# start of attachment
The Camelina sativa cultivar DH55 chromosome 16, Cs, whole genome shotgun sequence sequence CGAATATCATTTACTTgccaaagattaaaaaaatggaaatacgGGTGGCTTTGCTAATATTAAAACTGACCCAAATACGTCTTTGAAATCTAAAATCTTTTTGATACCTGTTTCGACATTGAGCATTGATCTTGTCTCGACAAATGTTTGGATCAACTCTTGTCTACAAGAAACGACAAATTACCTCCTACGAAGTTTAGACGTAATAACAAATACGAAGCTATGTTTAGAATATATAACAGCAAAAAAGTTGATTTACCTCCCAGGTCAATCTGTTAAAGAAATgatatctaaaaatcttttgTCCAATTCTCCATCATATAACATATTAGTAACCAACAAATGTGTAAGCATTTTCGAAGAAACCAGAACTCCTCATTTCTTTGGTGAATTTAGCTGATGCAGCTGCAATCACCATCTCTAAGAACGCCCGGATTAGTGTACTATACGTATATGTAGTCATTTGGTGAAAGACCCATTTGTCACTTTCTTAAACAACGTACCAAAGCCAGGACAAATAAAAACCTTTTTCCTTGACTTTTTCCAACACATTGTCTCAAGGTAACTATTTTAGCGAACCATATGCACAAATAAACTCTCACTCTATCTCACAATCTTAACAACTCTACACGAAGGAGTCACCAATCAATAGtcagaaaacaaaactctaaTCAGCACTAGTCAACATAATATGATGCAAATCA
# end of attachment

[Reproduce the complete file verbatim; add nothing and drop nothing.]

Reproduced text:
The Camelina sativa cultivar DH55 chromosome 16, Cs, whole genome shotgun sequence sequence CGAATATCATTTACTTgccaaagattaaaaaaatggaaatacgGGTGGCTTTGCTAATATTAAAACTGACCCAAATACGTCTTTGAAATCTAAAATCTTTTTGATACCTGTTTCGACATTGAGCATTGATCTTGTCTCGACAAATGTTTGGATCAACTCTTGTCTACAAGAAACGACAAATTACCTCCTACGAAGTTTAGACGTAATAACAAATACGAAGCTATGTTTAGAATATATAACAGCAAAAAAGTTGATTTACCTCCCAGGTCAATCTGTTAAAGAAATgatatctaaaaatcttttgTCCAATTCTCCATCATATAACATATTAGTAACCAACAAATGTGTAAGCATTTTCGAAGAAACCAGAACTCCTCATTTCTTTGGTGAATTTAGCTGATGCAGCTGCAATCACCATCTCTAAGAACGCCCGGATTAGTGTACTATACGTATATGTAGTCATTTGGTGAAAGACCCATTTGTCACTTTCTTAAACAACGTACCAAAGCCAGGACAAATAAAAACCTTTTTCCTTGACTTTTTCCAACACATTGTCTCAAGGTAACTATTTTAGCGAACCATATGCACAAATAAACTCTCACTCTATCTCACAATCTTAACAACTCTACACGAAGGAGTCACCAATCAATAGtcagaaaacaaaactctaaTCAGCACTAGTCAACATAATATGATGCAAATCA